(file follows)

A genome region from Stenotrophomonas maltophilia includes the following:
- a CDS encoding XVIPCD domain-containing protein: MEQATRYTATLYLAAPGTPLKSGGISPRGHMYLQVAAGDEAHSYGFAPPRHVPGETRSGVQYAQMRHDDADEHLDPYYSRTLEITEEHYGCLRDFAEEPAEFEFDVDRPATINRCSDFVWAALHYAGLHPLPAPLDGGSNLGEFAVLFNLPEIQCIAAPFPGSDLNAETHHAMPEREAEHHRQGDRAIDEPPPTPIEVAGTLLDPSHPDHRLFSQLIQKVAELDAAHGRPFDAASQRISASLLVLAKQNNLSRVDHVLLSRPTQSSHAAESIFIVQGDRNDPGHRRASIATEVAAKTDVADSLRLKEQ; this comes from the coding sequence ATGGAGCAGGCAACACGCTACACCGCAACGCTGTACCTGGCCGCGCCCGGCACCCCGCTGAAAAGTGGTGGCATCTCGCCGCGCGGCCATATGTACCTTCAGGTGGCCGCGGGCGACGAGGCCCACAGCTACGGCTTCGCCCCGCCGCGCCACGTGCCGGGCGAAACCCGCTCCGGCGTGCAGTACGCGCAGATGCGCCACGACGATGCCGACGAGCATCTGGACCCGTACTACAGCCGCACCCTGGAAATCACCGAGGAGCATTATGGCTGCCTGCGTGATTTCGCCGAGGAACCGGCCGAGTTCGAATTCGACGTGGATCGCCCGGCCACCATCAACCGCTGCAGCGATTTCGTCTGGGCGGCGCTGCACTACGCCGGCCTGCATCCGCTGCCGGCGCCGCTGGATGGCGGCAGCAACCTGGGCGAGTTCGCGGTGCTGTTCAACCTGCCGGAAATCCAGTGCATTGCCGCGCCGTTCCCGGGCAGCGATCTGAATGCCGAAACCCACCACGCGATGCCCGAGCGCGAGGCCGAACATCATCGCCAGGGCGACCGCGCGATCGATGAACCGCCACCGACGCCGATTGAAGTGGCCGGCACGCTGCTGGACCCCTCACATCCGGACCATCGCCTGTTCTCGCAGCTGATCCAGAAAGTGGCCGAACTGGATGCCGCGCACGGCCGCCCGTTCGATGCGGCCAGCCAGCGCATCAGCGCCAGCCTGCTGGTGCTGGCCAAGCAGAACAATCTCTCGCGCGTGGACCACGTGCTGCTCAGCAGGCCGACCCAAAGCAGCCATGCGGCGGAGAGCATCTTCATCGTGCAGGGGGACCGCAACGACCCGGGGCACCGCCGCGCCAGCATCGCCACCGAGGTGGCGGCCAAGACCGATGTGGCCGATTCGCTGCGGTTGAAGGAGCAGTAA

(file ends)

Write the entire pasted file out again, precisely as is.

A genome region from Stenotrophomonas maltophilia includes the following:
- a CDS encoding XVIPCD domain-containing protein: MEQATRYTATLYLAAPGTPLKSGGISPRGHMYLQVAAGDEAHSYGFAPPRHVPGETRSGVQYAQMRHDDADEHLDPYYSRTLEITEEHYGCLRDFAEEPAEFEFDVDRPATINRCSDFVWAALHYAGLHPLPAPLDGGSNLGEFAVLFNLPEIQCIAAPFPGSDLNAETHHAMPEREAEHHRQGDRAIDEPPPTPIEVAGTLLDPSHPDHRLFSQLIQKVAELDAAHGRPFDAASQRISASLLVLAKQNNLSRVDHVLLSRPTQSSHAAESIFIVQGDRNDPGHRRASIATEVAAKTDVADSLRLKEQ; this comes from the coding sequence ATGGAGCAGGCAACACGCTACACCGCAACGCTGTACCTGGCCGCGCCCGGCACCCCGCTGAAAAGTGGTGGCATCTCGCCGCGCGGCCATATGTACCTTCAGGTGGCCGCGGGCGACGAGGCCCACAGCTACGGCTTCGCCCCGCCGCGCCACGTGCCGGGCGAAACCCGCTCCGGCGTGCAGTACGCGCAGATGCGCCACGACGATGCCGACGAGCATCTGGACCCGTACTACAGCCGCACCCTGGAAATCACCGAGGAGCATTATGGCTGCCTGCGTGATTTCGCCGAGGAACCGGCCGAGTTCGAATTCGACGTGGATCGCCCGGCCACCATCAACCGCTGCAGCGATTTCGTCTGGGCGGCGCTGCACTACGCCGGCCTGCATCCGCTGCCGGCGCCGCTGGATGGCGGCAGCAACCTGGGCGAGTTCGCGGTGCTGTTCAACCTGCCGGAAATCCAGTGCATTGCCGCGCCGTTCCCGGGCAGCGATCTGAATGCCGAAACCCACCACGCGATGCCCGAGCGCGAGGCCGAACATCATCGCCAGGGCGACCGCGCGATCGATGAACCGCCACCGACGCCGATTGAAGTGGCCGGCACGCTGCTGGACCCCTCACATCCGGACCATCGCCTGTTCTCGCAGCTGATCCAGAAAGTGGCCGAACTGGATGCCGCGCACGGCCGCCCGTTCGATGCGGCCAGCCAGCGCATCAGCGCCAGCCTGCTGGTGCTGGCCAAGCAGAACAATCTCTCGCGCGTGGACCACGTGCTGCTCAGCAGGCCGACCCAAAGCAGCCATGCGGCGGAGAGCATCTTCATCGTGCAGGGGGACCGCAACGACCCGGGGCACCGCCGCGCCAGCATCGCCACCGAGGTGGCGGCCAAGACCGATGTGGCCGATTCGCTGCGGTTGAAGGAGCAGTAA